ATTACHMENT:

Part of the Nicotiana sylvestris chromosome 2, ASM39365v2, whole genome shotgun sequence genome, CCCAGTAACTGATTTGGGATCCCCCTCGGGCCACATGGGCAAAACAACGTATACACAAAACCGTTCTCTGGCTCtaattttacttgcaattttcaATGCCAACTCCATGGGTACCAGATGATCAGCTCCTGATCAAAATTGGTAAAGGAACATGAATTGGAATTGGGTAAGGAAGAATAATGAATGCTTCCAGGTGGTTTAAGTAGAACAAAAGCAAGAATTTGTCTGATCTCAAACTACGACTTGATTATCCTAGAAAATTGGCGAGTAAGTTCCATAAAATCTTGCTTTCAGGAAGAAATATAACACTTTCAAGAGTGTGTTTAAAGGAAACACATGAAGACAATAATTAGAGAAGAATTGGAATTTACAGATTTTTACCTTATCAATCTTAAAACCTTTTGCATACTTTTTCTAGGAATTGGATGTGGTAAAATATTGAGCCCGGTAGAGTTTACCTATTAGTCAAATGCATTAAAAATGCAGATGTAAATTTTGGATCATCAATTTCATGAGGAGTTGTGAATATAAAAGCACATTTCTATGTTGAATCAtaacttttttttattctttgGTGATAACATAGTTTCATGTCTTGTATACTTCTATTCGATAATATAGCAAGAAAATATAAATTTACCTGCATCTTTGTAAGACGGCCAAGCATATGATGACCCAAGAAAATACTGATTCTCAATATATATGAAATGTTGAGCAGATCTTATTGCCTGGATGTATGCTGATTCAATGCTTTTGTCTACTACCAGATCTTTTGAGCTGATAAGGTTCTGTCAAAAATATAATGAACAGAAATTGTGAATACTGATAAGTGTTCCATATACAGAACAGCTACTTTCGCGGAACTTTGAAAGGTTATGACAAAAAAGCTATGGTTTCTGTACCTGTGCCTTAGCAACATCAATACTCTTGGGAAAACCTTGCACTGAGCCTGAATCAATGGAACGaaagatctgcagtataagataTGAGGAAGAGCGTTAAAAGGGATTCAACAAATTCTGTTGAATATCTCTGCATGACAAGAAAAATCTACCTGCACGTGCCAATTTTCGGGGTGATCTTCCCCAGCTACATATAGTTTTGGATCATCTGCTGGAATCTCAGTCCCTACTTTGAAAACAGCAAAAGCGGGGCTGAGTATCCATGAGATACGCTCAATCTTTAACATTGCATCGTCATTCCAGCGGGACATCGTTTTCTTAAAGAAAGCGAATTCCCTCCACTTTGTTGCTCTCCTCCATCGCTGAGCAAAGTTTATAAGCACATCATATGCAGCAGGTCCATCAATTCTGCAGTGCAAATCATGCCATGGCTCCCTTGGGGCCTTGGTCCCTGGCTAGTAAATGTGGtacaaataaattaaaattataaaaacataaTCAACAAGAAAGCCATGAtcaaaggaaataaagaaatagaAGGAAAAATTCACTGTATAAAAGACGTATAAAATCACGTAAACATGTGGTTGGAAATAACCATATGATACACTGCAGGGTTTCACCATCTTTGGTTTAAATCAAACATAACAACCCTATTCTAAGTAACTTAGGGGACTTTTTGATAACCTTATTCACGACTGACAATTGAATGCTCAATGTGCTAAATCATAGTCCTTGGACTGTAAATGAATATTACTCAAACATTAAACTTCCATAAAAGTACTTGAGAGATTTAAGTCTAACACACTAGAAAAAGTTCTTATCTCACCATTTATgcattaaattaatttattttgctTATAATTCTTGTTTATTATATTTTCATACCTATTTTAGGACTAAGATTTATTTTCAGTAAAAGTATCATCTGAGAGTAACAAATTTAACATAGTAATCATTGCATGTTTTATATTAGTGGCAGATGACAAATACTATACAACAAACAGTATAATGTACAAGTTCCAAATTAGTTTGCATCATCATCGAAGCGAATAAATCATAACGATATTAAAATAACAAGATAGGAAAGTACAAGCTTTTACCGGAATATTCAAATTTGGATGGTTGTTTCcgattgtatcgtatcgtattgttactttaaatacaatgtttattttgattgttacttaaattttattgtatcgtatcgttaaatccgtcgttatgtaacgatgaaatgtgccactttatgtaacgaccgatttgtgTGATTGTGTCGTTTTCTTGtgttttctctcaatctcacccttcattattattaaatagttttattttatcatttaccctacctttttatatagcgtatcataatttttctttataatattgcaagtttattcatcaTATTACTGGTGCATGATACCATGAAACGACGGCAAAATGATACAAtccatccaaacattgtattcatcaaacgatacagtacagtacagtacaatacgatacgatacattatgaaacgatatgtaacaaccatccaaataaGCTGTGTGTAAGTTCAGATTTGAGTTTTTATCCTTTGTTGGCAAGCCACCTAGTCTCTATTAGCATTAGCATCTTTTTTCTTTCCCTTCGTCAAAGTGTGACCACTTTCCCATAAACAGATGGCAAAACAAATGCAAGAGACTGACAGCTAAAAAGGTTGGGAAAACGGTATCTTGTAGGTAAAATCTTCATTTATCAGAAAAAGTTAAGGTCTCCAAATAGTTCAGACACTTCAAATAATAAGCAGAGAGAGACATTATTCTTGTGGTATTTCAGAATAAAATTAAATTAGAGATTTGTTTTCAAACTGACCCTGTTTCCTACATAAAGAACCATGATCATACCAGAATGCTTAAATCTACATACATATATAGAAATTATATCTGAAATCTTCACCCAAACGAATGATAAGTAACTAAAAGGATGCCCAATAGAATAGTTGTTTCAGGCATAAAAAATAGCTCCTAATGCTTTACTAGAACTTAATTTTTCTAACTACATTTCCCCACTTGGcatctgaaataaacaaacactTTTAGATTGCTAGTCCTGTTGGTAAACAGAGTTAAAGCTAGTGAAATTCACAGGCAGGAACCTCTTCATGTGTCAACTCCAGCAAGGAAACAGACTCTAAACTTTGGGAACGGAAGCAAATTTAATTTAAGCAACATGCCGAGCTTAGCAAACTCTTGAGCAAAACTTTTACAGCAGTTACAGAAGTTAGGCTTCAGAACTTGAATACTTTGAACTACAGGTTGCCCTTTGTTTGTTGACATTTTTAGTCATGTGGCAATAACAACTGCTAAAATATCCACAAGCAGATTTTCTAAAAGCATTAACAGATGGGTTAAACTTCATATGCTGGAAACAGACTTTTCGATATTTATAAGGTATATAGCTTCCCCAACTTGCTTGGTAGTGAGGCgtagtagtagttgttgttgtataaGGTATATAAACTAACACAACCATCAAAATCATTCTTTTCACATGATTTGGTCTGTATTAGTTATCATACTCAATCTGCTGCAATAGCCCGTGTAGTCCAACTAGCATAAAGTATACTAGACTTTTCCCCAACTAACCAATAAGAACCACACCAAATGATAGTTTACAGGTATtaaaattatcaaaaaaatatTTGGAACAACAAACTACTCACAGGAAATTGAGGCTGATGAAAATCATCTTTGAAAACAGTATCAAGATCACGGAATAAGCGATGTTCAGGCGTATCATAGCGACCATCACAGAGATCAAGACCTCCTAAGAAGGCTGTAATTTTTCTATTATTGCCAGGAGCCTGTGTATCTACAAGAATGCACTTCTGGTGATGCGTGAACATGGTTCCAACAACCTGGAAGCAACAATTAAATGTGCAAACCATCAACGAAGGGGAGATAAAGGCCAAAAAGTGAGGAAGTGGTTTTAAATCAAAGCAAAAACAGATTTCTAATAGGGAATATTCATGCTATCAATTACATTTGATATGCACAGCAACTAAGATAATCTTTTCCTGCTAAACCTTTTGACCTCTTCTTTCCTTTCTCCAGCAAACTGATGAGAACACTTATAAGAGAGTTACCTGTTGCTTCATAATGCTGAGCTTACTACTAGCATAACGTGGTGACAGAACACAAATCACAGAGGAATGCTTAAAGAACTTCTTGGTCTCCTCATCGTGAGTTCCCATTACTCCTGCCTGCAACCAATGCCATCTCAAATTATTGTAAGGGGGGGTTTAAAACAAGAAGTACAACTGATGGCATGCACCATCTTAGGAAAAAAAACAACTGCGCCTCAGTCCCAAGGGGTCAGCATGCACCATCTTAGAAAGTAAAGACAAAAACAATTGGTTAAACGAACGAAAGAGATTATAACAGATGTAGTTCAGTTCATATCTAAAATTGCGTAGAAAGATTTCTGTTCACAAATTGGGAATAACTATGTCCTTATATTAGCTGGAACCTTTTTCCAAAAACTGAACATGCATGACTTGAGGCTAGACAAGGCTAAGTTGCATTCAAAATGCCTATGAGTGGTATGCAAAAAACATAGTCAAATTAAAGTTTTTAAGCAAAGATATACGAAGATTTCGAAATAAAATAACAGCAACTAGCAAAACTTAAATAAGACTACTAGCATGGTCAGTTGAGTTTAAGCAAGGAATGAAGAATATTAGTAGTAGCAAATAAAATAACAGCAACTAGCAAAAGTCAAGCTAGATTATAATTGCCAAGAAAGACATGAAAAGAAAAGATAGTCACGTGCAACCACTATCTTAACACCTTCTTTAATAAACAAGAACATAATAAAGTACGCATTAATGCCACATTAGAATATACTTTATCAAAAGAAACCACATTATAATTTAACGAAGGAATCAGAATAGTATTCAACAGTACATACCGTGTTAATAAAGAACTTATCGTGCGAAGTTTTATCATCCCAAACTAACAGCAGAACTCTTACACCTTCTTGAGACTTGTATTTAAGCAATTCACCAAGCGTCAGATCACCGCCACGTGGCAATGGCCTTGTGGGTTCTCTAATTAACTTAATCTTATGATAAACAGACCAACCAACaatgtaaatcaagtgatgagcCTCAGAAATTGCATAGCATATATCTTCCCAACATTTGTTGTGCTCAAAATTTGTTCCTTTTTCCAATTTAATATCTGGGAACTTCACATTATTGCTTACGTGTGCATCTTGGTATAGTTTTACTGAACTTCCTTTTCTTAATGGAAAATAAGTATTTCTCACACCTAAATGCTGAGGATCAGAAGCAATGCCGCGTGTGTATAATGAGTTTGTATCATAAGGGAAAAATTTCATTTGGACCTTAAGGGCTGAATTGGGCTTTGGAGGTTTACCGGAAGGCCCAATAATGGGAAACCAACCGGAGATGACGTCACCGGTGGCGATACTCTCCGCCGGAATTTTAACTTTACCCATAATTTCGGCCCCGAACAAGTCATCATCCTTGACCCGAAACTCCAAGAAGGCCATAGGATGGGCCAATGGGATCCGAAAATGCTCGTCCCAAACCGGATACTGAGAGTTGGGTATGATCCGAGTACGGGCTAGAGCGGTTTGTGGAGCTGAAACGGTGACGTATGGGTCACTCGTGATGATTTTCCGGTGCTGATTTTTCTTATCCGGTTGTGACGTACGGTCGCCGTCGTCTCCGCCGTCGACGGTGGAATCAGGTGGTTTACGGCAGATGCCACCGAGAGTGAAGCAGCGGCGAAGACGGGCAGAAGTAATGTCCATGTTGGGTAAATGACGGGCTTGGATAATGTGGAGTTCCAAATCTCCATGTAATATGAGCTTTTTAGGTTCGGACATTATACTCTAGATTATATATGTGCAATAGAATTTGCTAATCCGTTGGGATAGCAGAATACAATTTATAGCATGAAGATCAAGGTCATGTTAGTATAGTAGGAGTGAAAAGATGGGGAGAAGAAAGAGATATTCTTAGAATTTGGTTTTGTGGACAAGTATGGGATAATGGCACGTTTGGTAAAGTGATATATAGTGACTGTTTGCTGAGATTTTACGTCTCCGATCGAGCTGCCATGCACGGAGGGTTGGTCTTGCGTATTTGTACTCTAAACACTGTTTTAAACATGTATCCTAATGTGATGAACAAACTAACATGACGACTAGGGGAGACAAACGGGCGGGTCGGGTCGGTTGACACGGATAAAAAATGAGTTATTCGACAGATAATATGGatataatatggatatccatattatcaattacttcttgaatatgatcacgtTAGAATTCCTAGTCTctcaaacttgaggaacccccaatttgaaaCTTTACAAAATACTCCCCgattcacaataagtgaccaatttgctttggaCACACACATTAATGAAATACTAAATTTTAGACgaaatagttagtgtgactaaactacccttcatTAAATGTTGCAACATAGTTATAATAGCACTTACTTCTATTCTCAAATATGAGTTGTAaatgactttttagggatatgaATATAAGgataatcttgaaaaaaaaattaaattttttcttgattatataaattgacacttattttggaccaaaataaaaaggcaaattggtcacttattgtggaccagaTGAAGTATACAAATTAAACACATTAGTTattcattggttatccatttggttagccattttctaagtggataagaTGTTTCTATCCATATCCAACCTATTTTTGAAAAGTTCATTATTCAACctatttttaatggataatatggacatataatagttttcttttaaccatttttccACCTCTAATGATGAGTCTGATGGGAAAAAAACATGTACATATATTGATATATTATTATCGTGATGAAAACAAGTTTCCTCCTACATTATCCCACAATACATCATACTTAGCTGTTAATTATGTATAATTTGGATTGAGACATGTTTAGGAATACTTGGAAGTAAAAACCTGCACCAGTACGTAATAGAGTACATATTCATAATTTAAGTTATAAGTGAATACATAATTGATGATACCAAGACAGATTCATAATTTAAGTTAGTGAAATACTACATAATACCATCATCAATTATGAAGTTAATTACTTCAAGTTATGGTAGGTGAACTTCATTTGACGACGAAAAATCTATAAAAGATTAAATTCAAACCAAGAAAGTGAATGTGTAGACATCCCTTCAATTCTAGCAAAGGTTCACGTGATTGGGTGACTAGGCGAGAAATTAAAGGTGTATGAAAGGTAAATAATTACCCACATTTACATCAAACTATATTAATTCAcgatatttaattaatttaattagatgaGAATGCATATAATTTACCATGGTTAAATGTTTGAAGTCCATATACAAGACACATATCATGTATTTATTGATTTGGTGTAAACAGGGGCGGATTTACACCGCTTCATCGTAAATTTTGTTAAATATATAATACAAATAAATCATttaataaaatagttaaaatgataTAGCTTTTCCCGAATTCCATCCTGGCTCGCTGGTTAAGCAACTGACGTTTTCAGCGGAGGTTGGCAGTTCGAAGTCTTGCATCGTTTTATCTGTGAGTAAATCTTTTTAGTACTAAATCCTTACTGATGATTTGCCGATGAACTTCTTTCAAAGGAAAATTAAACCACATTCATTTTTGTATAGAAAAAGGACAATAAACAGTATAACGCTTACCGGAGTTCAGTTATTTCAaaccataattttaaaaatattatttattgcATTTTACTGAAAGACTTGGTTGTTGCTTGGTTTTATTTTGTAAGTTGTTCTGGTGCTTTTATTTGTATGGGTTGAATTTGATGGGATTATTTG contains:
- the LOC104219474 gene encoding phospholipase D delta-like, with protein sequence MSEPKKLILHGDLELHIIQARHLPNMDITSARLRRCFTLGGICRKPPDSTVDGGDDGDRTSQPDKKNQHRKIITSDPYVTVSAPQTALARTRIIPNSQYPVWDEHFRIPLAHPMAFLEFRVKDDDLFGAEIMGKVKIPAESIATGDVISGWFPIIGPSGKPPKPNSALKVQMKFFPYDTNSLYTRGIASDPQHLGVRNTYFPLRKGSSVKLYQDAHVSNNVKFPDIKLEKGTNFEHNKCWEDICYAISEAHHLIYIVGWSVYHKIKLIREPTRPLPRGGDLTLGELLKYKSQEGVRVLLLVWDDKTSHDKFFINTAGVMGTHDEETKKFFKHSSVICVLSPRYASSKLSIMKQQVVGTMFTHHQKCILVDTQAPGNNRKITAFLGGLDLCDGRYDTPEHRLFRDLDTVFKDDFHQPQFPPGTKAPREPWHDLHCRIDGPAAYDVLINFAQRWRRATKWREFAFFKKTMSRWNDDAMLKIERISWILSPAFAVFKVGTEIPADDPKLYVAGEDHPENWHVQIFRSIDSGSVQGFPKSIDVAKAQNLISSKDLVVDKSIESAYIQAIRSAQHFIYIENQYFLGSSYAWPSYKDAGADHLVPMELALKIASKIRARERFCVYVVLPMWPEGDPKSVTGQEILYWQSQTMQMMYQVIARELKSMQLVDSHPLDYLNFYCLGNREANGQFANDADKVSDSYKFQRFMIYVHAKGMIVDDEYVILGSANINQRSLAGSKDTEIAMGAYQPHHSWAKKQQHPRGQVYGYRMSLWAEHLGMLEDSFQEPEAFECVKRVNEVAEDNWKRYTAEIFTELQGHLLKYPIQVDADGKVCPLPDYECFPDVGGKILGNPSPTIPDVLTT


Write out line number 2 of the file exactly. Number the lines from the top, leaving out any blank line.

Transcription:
- the LOC104219474 gene encoding phospholipase D delta-like, with protein sequence MSEPKKLILHGDLELHIIQARHLPNMDITSARLRRCFTLGGICRKPPDSTVDGGDDGDRTSQPDKKNQHRKIITSDPYVTVSAPQTALARTRIIPNSQYPVWDEHFRIPLAHPMAFLEFRVKDDDLFGAEIMGKVKIPAESIATGDVISGWFPIIGPSGKPPKPNSALKVQMKFFPYDTNSLYTRGIASDPQHLGVRNTYFPLRKGSSVKLYQDAHVSNNVKFPDIKLEKGTNFEHNKCWEDICYAISEAHHLIYIVGWSVYHKIKLIREPTRPLPRGGDLTLGELLKYKSQEGVRVLLLVWDDKTSHDKFFINTAGVMGTHDEETKKFFKHSSVICVLSPRYASSKLSIMKQQVVGTMFTHHQKCILVDTQAPGNNRKITAFLGGLDLCDGRYDTPEHRLFRDLDTVFKDDFHQPQFPPGTKAPREPWHDLHCRIDGPAAYDVLINFAQRWRRATKWREFAFFKKTMSRWNDDAMLKIERISWILSPAFAVFKVGTEIPADDPKLYVAGEDHPENWHVQIFRSIDSGSVQGFPKSIDVAKAQNLISSKDLVVDKSIESAYIQAIRSAQHFIYIENQYFLGSSYAWPSYKDAGADHLVPMELALKIASKIRARERFCVYVVLPMWPEGDPKSVTGQEILYWQSQTMQMMYQVIARELKSMQLVDSHPLDYLNFYCLGNREANGQFANDADKVSDSYKFQRFMIYVHAKGMIVDDEYVILGSANINQRSLAGSKDTEIAMGAYQPHHSWAKKQQHPRGQVYGYRMSLWAEHLGMLEDSFQEPEAFECVKRVNEVAEDNWKRYTAEIFTELQGHLLKYPIQVDADGKVCPLPDYECFPDVGGKILGNPSPTIPDVLTT